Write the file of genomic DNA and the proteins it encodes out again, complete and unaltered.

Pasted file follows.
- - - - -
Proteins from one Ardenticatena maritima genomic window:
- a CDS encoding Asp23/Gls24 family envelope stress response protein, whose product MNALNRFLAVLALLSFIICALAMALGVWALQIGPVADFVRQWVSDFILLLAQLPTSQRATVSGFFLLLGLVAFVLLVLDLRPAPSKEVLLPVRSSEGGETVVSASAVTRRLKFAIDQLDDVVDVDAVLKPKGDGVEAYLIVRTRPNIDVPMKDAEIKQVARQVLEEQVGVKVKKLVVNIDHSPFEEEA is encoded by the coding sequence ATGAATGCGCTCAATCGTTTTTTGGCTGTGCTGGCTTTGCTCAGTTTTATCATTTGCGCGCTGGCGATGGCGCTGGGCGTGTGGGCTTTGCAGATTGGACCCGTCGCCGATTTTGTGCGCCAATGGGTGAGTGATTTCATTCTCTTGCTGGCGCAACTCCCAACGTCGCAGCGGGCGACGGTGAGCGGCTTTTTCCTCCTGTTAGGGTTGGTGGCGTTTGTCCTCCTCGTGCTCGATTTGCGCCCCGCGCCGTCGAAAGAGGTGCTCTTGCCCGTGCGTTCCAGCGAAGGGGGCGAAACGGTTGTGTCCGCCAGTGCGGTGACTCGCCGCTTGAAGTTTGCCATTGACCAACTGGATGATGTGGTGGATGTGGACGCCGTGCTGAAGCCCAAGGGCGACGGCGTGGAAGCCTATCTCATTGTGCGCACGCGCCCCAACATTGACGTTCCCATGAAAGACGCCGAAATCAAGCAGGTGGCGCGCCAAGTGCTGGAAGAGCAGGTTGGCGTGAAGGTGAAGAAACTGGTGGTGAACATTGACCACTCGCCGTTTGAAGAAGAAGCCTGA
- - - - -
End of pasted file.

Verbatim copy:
Proteins from one Ardenticatena maritima genomic window:
- a CDS encoding Asp23/Gls24 family envelope stress response protein, whose product MNALNRFLAVLALLSFIICALAMALGVWALQIGPVADFVRQWVSDFILLLAQLPTSQRATVSGFFLLLGLVAFVLLVLDLRPAPSKEVLLPVRSSEGGETVVSASAVTRRLKFAIDQLDDVVDVDAVLKPKGDGVEAYLIVRTRPNIDVPMKDAEIKQVARQVLEEQVGVKVKKLVVNIDHSPFEEEA is encoded by the coding sequence ATGAATGCGCTCAATCGTTTTTTGGCTGTGCTGGCTTTGCTCAGTTTTATCATTTGCGCGCTGGCGATGGCGCTGGGCGTGTGGGCTTTGCAGATTGGACCCGTCGCCGATTTTGTGCGCCAATGGGTGAGTGATTTCATTCTCTTGCTGGCGCAACTCCCAACGTCGCAGCGGGCGACGGTGAGCGGCTTTTTCCTCCTGTTAGGGTTGGTGGCGTTTGTCCTCCTCGTGCTCGATTTGCGCCCCGCGCCGTCGAAAGAGGTGCTCTTGCCCGTGCGTTCCAGCGAAGGGGGCGAAACGGTTGTGTCCGCCAGTGCGGTGACTCGCCGCTTGAAGTTTGCCATTGACCAACTGGATGATGTGGTGGATGTGGACGCCGTGCTGAAGCCCAAGGGCGACGGCGTGGAAGCCTATCTCATTGTGCGCACGCGCCCCAACATTGACGTTCCCATGAAAGACGCCGAAATCAAGCAGGTGGCGCGCCAAGTGCTGGAAGAGCAGGTTGGCGTGAAGGTGAAGAAACTGGTGGTGAACATTGACCACTCGCCGTTTGAAGAAGAAGCCTGA